Burson-Marsteller and the National Smokers Alliance

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This article was first published as "Smokers' Hacks: the Tobacco Lobby's PR Front Groups", PR Watch, volume 1, number 1, Third Quarter 1994. The original article was authored by John C. Stauber and is used here with permission. As with all SourceWatch articles, feel free to edit and revise.


Recent news coverage might lead you to believe that tobacco is on its last legs, as its opponents lobby for aggressive public education and strict new regulations to prevent youthful addiction and to protect the public's right to a smoke-free environment.

If you believe this, you're dead wrong, according to the chief PR lobbyist for the tobacco industry. Although tobacco's addicts are dying by the millions each year, sales are growing world-wide, says Tom Lauria of the Tobacco Institute.

At a PR seminar in May, Lauria dismissed tobacco critics as simply the latest "political correctness craze." He ridiculed predictions of tobacco's demise, saying that the media has been preparing smoking's obituary for decades.

Despite the bad press tobacco has been receiving, industry profits are soaring, and the industry is opening new, unregulated mega-markets in Asia, Eastern Europe, and the Third World. Even in the United States, most attempts at serious federal or state regulation or taxation are swatted down by tobacco's skilled army of highly paid lobbyists.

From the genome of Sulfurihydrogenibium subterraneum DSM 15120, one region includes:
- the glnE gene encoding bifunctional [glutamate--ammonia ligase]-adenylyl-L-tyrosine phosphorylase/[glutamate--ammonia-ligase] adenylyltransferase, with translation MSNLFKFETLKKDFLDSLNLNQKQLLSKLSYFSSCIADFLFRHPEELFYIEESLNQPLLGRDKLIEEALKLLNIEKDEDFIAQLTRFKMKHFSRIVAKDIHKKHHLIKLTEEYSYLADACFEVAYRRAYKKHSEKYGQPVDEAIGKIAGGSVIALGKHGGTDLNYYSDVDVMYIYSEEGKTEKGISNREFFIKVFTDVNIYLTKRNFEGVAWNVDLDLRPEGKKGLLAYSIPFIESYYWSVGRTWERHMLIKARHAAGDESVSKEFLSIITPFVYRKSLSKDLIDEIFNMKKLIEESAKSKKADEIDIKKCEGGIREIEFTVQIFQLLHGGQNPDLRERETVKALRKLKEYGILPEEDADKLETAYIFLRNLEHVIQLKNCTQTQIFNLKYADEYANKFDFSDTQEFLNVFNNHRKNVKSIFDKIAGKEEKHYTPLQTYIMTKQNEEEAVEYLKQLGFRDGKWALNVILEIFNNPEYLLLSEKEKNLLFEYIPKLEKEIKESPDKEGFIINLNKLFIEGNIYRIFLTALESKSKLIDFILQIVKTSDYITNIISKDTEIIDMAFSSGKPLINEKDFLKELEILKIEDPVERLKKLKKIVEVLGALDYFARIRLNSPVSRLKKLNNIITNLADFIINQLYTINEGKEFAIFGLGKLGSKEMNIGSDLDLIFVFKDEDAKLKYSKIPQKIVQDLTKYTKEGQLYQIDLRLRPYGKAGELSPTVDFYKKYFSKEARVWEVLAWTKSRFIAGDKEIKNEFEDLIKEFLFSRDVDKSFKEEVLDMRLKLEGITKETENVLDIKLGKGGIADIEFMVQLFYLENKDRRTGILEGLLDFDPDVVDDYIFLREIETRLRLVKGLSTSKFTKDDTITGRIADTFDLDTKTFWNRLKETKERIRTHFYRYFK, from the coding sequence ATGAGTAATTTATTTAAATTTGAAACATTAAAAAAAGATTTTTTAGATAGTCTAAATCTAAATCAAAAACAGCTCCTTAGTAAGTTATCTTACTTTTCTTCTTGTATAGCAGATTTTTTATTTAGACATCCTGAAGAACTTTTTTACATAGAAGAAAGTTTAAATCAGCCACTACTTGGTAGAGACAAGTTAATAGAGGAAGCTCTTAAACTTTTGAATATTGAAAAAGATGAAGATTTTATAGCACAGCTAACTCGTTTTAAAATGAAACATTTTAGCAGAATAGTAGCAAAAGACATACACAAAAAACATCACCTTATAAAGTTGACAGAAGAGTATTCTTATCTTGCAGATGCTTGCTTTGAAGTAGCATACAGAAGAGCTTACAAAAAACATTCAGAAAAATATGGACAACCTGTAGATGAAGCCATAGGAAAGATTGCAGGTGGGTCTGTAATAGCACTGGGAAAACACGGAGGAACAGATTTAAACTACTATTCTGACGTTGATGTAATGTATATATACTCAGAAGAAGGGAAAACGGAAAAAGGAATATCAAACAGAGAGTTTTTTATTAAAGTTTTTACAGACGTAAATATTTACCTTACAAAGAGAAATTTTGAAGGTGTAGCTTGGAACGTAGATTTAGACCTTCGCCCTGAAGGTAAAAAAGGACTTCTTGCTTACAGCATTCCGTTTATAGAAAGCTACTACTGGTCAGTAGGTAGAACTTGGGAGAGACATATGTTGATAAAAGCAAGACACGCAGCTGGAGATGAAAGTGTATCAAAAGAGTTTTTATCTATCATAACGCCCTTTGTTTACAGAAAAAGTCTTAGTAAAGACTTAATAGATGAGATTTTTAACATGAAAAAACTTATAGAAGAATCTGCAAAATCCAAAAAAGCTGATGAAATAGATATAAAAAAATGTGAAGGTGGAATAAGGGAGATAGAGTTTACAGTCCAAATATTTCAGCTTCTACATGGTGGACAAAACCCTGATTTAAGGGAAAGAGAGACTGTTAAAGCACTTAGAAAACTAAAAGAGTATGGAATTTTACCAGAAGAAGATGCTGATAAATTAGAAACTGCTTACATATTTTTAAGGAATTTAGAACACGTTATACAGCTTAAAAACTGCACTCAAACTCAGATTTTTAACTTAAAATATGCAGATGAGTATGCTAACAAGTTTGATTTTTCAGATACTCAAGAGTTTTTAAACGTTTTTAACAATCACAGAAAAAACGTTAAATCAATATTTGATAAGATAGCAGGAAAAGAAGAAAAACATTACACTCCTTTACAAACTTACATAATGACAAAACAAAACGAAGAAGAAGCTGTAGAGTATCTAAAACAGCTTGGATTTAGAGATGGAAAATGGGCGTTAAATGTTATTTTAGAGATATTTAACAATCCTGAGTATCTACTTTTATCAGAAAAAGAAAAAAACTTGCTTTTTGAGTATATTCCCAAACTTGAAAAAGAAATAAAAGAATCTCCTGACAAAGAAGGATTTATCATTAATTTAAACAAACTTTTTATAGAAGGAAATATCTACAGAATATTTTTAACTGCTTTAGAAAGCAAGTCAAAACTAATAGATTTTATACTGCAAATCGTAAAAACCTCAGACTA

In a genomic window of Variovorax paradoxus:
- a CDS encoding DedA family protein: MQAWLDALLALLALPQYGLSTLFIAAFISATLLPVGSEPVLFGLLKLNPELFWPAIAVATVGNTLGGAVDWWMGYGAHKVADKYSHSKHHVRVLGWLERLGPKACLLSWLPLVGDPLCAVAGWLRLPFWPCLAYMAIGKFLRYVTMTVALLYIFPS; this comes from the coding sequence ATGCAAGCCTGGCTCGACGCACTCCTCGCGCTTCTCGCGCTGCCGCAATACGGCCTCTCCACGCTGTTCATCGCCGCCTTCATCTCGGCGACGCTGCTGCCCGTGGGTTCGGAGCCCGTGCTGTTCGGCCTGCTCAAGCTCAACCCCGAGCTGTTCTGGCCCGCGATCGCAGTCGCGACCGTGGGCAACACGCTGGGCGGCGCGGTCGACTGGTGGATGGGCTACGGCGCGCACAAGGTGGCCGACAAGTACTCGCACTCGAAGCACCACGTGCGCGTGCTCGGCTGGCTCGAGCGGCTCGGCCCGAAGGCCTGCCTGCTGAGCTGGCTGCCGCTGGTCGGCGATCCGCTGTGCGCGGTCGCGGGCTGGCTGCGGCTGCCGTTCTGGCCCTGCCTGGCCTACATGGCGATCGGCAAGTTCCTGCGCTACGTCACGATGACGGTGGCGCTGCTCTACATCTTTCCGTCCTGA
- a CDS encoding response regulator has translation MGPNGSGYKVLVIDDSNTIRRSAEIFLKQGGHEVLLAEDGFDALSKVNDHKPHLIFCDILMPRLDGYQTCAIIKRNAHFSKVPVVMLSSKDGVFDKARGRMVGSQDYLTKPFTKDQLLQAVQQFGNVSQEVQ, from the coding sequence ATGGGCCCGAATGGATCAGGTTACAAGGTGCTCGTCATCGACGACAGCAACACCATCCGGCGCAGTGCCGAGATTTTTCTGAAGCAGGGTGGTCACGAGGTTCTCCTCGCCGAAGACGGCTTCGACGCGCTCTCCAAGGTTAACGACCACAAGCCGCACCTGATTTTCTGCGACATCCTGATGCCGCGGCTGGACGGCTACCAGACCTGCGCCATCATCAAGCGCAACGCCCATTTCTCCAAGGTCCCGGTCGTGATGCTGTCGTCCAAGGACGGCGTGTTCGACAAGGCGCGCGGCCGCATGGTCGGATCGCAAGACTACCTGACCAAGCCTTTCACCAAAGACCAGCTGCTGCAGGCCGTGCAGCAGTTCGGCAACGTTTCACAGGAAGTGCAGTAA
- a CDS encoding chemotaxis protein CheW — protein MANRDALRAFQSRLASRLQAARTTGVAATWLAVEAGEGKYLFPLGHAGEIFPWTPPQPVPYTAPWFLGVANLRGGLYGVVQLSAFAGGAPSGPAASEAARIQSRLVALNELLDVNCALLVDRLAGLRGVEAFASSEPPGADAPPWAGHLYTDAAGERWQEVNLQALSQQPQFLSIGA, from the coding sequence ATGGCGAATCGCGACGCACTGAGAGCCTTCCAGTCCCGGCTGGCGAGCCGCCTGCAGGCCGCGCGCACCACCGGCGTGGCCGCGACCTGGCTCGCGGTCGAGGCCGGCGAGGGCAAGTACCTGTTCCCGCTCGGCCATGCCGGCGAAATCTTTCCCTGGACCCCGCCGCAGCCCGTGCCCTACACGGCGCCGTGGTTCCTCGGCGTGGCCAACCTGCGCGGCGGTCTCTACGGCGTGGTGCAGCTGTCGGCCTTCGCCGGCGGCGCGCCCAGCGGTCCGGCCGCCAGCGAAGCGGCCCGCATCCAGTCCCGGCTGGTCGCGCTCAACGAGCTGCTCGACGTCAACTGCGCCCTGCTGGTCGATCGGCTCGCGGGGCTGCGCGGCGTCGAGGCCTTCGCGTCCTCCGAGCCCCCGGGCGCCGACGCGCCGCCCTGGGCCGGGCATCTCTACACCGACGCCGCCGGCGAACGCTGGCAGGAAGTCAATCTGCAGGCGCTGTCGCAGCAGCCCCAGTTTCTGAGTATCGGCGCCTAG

Lauria's message to the assembled PR practitioners was that while tobacco may be fighting for its life, its been fighting and winning for a long time. One way the cigarette industry intends to keep winning is by escalating to unprecedented levels its use of PR front groups, such as the National Smokers Alliance.

Snatching Victory from the Ashes

Tobacco front groups date back at least to the 1950s when Hill & Knowlton formed the Tobacco Institute Research Committee. (See article on page 10.) But the latest front group, the National Smokers Alliance, is more ambitious and better-funded than any previous grassroots campaign.

Burson-Marsteller runs the NSA with money from the Philip Morris Company. In recent months, as the FDA and some politicians have increased their efforts to regulate smoking, the NSA has responded with a nationwide mobilization that it claims is bringing thousands of smokers into its ranks each week.

Burson-Marsteller's state-of-the-art campaign utilizes full-page newspaper ads, direct telemarketing, paid canvassers, free 800 numbers, newsletters and letters to send to federal agencies. B-M is targeting the fifty million Americans who smoke. Its goal is to rile-up and mobilize a committed cadre of hundreds of thousands, better yet millions, to be foot soldiers in a grassroots army directed by Philip Morris's political operatives at Burson-Marsteller.